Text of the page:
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Facing the Music

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April 2022

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As we get older, thoughts of death and dying might be at the forefront of our minds. We explore the issues and focus on the benefits of talking to our families and loved ones about what happens when we’re gone.

We are all going to kick the bucket at some point. Each one of us will pass on. We’ll expire. We’ll shuffle off this mortal coil. We’ll be ex-people. We’ve got to face the music at some point: we are all going to die. People can get a bit squeamish talking about death, which is why we often use all these euphemisms. Here at Shine, we’re determined to address difficult issues and have awkward conversations. So, here we are, talking about death. Perhaps you’ll be inspired to talk about it too.

Supporting people who
were at the end of their
life was full of joy
and uplifting. There is no right
way to die
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Quote Blue Left-01-01.png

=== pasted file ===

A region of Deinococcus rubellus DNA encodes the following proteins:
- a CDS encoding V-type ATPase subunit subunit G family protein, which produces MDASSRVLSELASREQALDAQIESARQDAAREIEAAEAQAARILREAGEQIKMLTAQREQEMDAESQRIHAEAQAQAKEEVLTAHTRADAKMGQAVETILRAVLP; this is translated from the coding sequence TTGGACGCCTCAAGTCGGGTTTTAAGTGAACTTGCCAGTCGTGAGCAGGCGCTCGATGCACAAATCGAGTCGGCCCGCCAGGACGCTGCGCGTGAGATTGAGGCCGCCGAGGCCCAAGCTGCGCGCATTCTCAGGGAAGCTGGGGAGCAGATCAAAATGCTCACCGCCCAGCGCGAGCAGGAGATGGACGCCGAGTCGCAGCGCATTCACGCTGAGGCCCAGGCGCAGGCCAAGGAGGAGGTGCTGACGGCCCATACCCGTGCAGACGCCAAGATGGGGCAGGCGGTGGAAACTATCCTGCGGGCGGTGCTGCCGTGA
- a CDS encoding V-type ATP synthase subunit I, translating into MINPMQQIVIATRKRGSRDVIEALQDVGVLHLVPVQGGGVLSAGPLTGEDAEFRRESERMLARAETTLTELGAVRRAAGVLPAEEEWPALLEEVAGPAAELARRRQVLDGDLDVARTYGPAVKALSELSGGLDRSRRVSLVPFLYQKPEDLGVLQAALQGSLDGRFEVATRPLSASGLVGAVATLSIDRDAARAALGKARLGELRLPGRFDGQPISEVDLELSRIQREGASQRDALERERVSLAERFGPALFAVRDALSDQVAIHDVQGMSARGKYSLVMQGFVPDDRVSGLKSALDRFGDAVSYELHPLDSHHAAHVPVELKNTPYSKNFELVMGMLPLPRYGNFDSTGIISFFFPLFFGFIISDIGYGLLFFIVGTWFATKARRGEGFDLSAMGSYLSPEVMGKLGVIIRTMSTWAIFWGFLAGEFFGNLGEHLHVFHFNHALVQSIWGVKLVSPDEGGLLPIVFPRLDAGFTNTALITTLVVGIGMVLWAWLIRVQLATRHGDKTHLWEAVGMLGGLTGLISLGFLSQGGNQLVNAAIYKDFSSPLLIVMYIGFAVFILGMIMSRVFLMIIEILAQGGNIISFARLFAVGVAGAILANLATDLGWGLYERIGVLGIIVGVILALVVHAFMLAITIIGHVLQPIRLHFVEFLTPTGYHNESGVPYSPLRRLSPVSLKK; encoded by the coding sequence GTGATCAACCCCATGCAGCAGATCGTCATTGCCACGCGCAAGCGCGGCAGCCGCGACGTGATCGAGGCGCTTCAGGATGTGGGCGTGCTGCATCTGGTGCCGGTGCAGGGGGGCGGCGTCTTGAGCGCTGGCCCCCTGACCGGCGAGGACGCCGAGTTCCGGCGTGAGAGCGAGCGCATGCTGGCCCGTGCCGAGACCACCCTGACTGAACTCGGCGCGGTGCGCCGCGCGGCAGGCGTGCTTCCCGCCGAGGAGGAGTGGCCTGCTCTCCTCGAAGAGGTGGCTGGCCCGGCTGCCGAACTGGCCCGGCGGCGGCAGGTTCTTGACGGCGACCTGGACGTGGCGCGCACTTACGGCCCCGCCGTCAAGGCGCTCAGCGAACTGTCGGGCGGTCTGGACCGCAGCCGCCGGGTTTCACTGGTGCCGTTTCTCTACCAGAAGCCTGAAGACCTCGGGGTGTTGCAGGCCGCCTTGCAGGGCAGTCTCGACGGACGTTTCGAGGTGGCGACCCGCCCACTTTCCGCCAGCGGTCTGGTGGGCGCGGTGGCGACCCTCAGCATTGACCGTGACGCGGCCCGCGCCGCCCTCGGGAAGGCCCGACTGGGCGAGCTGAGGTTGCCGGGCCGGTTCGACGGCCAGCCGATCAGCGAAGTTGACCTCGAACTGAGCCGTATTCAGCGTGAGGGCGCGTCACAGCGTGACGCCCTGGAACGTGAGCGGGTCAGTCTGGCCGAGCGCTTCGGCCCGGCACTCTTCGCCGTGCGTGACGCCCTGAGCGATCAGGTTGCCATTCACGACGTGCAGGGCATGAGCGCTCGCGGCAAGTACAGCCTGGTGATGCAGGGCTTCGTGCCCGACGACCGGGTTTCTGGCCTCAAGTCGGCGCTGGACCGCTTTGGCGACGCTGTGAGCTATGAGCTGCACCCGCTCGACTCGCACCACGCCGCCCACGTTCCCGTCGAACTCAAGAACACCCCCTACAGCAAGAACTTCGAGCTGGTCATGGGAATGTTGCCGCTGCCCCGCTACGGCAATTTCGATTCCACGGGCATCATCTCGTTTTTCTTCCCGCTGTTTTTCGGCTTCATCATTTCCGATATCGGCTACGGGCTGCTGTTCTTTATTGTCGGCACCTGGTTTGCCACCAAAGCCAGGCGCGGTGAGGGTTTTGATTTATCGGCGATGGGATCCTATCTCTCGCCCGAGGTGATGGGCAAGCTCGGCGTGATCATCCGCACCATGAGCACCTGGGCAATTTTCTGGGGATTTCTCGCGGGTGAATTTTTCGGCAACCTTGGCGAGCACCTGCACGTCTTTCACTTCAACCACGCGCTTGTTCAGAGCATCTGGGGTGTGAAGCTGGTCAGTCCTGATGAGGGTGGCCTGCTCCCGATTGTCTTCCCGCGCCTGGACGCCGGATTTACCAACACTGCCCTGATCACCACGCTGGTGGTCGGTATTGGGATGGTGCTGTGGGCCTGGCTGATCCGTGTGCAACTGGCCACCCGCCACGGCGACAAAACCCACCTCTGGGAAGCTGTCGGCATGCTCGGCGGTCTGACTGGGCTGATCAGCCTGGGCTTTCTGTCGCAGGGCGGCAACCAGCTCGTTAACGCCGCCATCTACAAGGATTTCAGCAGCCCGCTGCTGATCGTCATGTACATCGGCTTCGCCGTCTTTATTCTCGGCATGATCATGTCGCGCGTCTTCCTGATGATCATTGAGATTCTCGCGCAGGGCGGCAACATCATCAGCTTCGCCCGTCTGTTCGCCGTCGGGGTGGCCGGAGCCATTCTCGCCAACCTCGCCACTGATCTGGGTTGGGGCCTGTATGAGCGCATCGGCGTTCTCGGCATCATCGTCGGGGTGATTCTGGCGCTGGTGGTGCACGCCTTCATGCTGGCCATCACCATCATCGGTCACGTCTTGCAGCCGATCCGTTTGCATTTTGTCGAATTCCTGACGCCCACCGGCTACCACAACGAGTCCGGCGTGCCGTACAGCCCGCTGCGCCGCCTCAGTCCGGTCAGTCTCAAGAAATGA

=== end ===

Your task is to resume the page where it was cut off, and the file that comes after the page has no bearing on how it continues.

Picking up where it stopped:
Before we get into it, here’s a story suggested by our resident storyteller, Ruth Steinberg:
 
A merchant in Baghdad sends his servant to the marketplace for provisions. Soon afterwards, the servant comes home white and trembling and tells him that in the marketplace, he was jostled by a woman, whom he recognized as Death, who made a threatening gesture. Borrowing the merchant’s horse, he flees at great speed to Samarra, a distance of about 75 miles, where he believes Death will not find him. The merchant then goes to the marketplace and finds Death, and asks why she made the threatening gesture to his servant. She replies, “That was not a threatening gesture, it was only a start of surprise. I was astonished to see him in Baghdad, for I have an appointment with him tonight in Samarra.”
                                                                                                (From Appointment in Samarra by John O’Hara, 1933)
 
“It’s the one thing we can be certain about,” says Barbara Stewart. Barbara works at Leeds Bereavement Forum and is part of the Dying Matters in Leeds partnership. Dying Matters has a simple aim: to help people talk more openly about dying, death and bereavement, and to make plans for the end of life. “None of us knows when it’s going to happen,” says Barbara. “If we can get stuff in place now, it gives us peace of mind – and it makes it easier for people left behind as well.” By “getting stuff into place”, Barbara means all the paraphernalia that surrounds death: funerals, wills, memorials. But it also means thinking about the more difficult questions: how do we want to die? What if we lack capacity to make decisions? How do we want to spend our final years?